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The New York TimesMr. Quammen, who wrote a science column for Outside magazine for many years, is able to make highly complex biological and ecological dynamics readily accessible to lay readers, while at the same time regaling us with what initially sound like stream of consciousness musings on such disparate matters as the relationship between authoritarian governments and alpha predator populations; the existential terror of being attacked by a crocodile; the dentition of various sorts of carnivores; the contentious relationship between tigers and dogs; and the attitude colonizing powers tend to take toward native wildlife.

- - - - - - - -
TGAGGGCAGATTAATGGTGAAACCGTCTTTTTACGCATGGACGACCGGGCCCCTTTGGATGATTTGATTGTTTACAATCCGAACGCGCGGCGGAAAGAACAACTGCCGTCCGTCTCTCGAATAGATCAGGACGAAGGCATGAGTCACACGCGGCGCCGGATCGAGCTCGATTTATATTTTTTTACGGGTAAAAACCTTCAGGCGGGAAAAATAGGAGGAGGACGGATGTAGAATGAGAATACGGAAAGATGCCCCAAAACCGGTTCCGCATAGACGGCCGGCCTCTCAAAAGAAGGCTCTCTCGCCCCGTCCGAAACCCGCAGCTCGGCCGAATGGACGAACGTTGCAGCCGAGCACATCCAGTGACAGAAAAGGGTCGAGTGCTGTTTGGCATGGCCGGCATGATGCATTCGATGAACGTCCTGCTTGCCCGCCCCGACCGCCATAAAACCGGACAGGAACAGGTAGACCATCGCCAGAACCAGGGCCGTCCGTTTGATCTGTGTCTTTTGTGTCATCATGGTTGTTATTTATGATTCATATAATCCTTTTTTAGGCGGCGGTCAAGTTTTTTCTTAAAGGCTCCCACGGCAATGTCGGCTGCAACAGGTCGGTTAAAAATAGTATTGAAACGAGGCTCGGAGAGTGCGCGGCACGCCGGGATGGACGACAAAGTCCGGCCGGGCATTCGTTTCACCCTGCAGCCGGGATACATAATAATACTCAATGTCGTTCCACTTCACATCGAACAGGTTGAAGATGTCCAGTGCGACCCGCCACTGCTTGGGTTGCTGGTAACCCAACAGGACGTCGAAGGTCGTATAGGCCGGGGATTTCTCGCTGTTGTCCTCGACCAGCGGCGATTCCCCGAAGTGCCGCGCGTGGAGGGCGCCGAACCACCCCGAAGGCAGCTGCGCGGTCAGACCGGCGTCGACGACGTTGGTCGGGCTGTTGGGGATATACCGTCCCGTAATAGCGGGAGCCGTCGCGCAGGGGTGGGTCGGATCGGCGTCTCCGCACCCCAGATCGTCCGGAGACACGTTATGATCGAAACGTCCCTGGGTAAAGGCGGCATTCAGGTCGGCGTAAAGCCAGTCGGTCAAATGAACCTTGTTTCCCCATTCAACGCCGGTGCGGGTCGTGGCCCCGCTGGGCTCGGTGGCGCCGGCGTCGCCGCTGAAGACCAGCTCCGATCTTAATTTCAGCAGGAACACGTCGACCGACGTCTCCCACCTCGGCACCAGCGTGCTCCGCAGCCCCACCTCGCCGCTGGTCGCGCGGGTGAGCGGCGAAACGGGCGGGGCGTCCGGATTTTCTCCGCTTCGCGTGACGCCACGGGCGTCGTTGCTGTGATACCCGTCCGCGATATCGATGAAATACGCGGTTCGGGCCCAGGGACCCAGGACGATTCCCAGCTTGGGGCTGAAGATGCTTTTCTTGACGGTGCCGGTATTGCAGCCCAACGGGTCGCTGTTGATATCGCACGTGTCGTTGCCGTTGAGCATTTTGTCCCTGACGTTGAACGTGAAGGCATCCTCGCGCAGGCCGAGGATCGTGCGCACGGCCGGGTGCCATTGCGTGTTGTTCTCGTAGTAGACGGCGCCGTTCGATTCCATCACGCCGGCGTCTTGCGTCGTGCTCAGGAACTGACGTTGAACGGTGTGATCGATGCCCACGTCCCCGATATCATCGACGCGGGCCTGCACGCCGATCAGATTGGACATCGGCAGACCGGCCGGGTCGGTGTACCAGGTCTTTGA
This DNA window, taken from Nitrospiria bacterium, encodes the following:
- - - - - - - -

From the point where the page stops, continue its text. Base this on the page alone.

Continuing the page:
But as the book progresses, the reader begins to realize that such musings are less digressions for the sake of digression than illuminating asides that underscore the marvelous complexity of nature, its fragile system of checks and balances, and the domino-like effect that change and flux can have on its intricate machinery. — Michiku Kakutani